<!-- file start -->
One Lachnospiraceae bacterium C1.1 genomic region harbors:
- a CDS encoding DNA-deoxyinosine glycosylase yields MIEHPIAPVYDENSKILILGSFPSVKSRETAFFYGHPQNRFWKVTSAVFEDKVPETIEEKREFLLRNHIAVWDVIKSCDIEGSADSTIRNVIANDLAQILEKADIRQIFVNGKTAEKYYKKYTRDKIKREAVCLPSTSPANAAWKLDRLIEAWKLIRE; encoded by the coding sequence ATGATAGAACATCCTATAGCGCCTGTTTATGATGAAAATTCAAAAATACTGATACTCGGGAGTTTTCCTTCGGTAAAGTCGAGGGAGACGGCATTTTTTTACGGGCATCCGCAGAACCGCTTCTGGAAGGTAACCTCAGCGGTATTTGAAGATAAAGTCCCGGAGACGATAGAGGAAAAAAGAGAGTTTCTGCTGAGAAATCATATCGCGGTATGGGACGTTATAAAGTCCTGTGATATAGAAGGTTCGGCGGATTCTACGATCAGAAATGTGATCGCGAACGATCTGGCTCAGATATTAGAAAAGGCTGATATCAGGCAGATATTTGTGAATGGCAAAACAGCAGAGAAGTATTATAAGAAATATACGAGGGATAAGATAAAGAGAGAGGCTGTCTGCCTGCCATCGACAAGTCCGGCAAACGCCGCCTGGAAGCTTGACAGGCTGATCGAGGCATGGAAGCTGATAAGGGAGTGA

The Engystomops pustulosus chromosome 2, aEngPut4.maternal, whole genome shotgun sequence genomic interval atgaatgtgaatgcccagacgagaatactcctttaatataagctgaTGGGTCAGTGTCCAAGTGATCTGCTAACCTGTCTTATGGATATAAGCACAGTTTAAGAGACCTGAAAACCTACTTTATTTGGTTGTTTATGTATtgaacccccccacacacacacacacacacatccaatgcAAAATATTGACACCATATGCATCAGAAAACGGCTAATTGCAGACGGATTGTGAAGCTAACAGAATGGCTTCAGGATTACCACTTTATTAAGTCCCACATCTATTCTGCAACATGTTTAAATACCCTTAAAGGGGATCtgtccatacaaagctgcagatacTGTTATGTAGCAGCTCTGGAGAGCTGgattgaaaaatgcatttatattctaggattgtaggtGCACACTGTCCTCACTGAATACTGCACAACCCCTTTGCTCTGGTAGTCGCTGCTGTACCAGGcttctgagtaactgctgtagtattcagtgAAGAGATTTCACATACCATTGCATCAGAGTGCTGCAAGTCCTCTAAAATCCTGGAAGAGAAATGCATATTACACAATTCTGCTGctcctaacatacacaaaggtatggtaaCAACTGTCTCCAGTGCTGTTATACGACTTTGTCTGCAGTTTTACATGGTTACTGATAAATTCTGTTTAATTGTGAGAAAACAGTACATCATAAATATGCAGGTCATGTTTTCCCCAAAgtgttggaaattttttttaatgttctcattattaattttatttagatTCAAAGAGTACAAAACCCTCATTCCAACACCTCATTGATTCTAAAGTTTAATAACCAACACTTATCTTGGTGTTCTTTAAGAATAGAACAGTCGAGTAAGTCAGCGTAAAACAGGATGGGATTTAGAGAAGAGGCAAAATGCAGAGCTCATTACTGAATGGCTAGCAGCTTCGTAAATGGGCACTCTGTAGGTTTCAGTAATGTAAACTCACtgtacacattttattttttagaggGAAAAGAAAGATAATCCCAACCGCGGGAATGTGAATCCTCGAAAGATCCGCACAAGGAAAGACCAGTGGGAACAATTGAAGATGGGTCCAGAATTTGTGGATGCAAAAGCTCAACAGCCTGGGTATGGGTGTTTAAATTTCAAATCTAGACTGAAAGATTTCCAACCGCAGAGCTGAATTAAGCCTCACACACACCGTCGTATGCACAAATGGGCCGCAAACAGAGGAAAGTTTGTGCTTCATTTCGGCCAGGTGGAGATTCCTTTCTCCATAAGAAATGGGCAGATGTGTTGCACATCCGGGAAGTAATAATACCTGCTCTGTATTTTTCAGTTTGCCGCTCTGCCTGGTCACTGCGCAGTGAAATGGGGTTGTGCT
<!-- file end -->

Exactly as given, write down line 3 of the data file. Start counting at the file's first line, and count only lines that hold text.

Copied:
The Engystomops pustulosus chromosome 2, aEngPut4.maternal, whole genome shotgun sequence genomic interval atgaatgtgaatgcccagacgagaatactcctttaatataagctgaTGGGTCAGTGTCCAAGTGATCTGCTAACCTGTCTTATGGATATAAGCACAGTTTAAGAGACCTGAAAACCTACTTTATTTGGTTGTTTATGTATtgaacccccccacacacacacacacacacatccaatgcAAAATATTGACACCATATGCATCAGAAAACGGCTAATTGCAGACGGATTGTGAAGCTAACAGAATGGCTTCAGGATTACCACTTTATTAAGTCCCACATCTATTCTGCAACATGTTTAAATACCCTTAAAGGGGATCtgtccatacaaagctgcagatacTGTTATGTAGCAGCTCTGGAGAGCTGgattgaaaaatgcatttatattctaggattgtaggtGCACACTGTCCTCACTGAATACTGCACAACCCCTTTGCTCTGGTAGTCGCTGCTGTACCAGGcttctgagtaactgctgtagtattcagtgAAGAGATTTCACATACCATTGCATCAGAGTGCTGCAAGTCCTCTAAAATCCTGGAAGAGAAATGCATATTACACAATTCTGCTGctcctaacatacacaaaggtatggtaaCAACTGTCTCCAGTGCTGTTATACGACTTTGTCTGCAGTTTTACATGGTTACTGATAAATTCTGTTTAATTGTGAGAAAACAGTACATCATAAATATGCAGGTCATGTTTTCCCCAAAgtgttggaaattttttttaatgttctcattattaattttatttagatTCAAAGAGTACAAAACCCTCATTCCAACACCTCATTGATTCTAAAGTTTAATAACCAACACTTATCTTGGTGTTCTTTAAGAATAGAACAGTCGAGTAAGTCAGCGTAAAACAGGATGGGATTTAGAGAAGAGGCAAAATGCAGAGCTCATTACTGAATGGCTAGCAGCTTCGTAAATGGGCACTCTGTAGGTTTCAGTAATGTAAACTCACtgtacacattttattttttagaggGAAAAGAAAGATAATCCCAACCGCGGGAATGTGAATCCTCGAAAGATCCGCACAAGGAAAGACCAGTGGGAACAATTGAAGATGGGTCCAGAATTTGTGGATGCAAAAGCTCAACAGCCTGGGTATGGGTGTTTAAATTTCAAATCTAGACTGAAAGATTTCCAACCGCAGAGCTGAATTAAGCCTCACACACACCGTCGTATGCACAAATGGGCCGCAAACAGAGGAAAGTTTGTGCTTCATTTCGGCCAGGTGGAGATTCCTTTCTCCATAAGAAATGGGCAGATGTGTTGCACATCCGGGAAGTAATAATACCTGCTCTGTATTTTTCAGTTTGCCGCTCTGCCTGGTCACTGCGCAGTGAAATGGGGTTGTGCT